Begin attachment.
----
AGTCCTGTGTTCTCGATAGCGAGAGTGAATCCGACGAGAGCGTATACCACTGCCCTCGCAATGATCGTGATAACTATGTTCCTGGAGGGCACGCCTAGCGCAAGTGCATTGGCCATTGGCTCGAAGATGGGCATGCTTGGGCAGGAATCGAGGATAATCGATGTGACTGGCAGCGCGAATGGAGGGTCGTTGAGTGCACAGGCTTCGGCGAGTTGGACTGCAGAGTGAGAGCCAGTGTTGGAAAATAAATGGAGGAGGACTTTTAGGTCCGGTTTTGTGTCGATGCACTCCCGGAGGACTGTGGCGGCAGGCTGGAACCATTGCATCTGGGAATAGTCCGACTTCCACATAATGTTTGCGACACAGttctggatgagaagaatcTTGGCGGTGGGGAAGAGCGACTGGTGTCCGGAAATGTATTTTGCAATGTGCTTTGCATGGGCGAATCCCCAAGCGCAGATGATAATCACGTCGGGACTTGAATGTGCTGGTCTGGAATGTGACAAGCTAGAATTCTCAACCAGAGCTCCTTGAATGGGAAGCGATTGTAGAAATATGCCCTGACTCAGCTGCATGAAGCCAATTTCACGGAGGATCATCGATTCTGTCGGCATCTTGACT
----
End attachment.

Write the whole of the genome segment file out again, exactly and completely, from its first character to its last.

AGTCCTGTGTTCTCGATAGCGAGAGTGAATCCGACGAGAGCGTATACCACTGCCCTCGCAATGATCGTGATAACTATGTTCCTGGAGGGCACGCCTAGCGCAAGTGCATTGGCCATTGGCTCGAAGATGGGCATGCTTGGGCAGGAATCGAGGATAATCGATGTGACTGGCAGCGCGAATGGAGGGTCGTTGAGTGCACAGGCTTCGGCGAGTTGGACTGCAGAGTGAGAGCCAGTGTTGGAAAATAAATGGAGGAGGACTTTTAGGTCCGGTTTTGTGTCGATGCACTCCCGGAGGACTGTGGCGGCAGGCTGGAACCATTGCATCTGGGAATAGTCCGACTTCCACATAATGTTTGCGACACAGttctggatgagaagaatcTTGGCGGTGGGGAAGAGCGACTGGTGTCCGGAAATGTATTTTGCAATGTGCTTTGCATGGGCGAATCCCCAAGCGCAGATGATAATCACGTCGGGACTTGAATGTGCTGGTCTGGAATGTGACAAGCTAGAATTCTCAACCAGAGCTCCTTGAATGGGAAGCGATTGTAGAAATATGCCCTGACTCAGCTGCATGAAGCCAATTTCACGGAGGATCATCGATTCTGTCGGCATCTTGACT